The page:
A legislator from California has introduced a bill that would offer a $500 tax credit to motivate an increase in blood donations.
Assembly Bill 1709, as introduced by member Freddie Rodriguez, would, for taxable years beginning on or after Jan. 1, 2023, allow a credit against an individual’s net state income tax in the amount of $500 if the taxpayer made at least four blood donations.
“I think this is just one way to help get people more motivated, more in-tune about what’s really happening in our world,” Rodriguez said in an ABC10 story.
A member of the California Senate also introduced a bill in February that would offer tax credits to businesses that sponsor blood drives conducted by nonprofit blood banks. SB 1025 already has received bipartisan support in both houses of the California legislature.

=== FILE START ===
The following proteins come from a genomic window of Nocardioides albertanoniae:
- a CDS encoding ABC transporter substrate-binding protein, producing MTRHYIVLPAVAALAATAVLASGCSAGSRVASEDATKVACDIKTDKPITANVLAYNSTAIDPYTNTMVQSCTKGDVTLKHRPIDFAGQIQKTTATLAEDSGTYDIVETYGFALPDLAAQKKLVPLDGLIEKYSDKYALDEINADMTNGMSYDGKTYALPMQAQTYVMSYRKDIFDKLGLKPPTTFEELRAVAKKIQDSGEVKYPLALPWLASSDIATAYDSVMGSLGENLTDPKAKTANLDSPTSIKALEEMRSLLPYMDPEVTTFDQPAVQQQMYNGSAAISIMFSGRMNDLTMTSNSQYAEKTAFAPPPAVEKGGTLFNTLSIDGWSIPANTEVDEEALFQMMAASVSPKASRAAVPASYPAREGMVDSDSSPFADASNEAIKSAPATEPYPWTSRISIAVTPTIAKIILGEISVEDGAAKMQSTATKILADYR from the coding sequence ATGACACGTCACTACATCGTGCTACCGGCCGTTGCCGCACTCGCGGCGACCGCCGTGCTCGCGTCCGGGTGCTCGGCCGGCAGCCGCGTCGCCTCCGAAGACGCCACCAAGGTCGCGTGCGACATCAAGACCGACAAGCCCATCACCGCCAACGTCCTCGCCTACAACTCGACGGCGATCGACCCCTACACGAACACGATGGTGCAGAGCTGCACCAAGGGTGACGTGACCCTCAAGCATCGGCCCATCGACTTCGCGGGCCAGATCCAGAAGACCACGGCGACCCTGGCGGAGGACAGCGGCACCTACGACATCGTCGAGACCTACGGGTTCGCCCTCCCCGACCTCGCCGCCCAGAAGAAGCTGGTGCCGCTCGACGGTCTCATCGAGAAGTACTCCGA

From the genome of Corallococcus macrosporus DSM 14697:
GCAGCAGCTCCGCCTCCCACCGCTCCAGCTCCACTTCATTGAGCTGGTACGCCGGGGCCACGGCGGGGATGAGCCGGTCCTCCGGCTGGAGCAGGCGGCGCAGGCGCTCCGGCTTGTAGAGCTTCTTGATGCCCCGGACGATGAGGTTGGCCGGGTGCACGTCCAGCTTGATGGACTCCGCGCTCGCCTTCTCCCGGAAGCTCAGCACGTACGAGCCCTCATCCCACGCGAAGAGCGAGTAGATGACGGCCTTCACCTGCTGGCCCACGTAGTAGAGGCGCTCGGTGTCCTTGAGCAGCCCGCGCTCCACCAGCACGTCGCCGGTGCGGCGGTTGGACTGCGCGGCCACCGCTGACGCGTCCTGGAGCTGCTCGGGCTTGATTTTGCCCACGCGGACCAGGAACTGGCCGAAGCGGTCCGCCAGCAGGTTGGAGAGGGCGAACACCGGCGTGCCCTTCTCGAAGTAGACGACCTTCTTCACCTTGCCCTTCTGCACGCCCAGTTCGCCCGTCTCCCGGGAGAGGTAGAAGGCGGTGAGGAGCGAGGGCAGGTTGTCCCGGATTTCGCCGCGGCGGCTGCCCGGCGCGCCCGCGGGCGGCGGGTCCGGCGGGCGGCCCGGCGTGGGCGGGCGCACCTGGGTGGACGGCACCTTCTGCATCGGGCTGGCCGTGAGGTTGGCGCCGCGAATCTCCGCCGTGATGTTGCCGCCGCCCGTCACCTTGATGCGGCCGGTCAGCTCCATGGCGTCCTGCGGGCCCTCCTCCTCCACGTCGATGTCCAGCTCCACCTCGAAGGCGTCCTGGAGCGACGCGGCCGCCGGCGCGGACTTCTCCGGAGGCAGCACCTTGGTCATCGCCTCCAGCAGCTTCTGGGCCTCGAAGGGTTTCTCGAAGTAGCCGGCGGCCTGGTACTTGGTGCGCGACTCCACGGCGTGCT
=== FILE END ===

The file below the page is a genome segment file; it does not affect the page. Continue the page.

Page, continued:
The idea is to encourage people to make lifesaving donations that counter California’s and the nation’s shortage of blood, and encourage more organizations to conduct blood drives.
The blood shortage in San Antonio and Bexar County is just as severe. San Antonio Mayor Ron Nirenberg recently said in a news conference that the area was under “a blood emergency.”
Dr. Samantha Gomez Ngamsuntikul, Associate Medical Director at South Texas Blood & Tissue, also said, “During the pandemic, we have seen a 60% drop in donors age 16-19 and also a 30% drop in first-time donors.”
This legislative initiative is one of several aimed at addressing challenges to the nation’s blood supply shortage. Other states considering similar tax credits include New Jersey (NJ 5147), Oklahoma (SB 905), and Hawaii (HB 1557).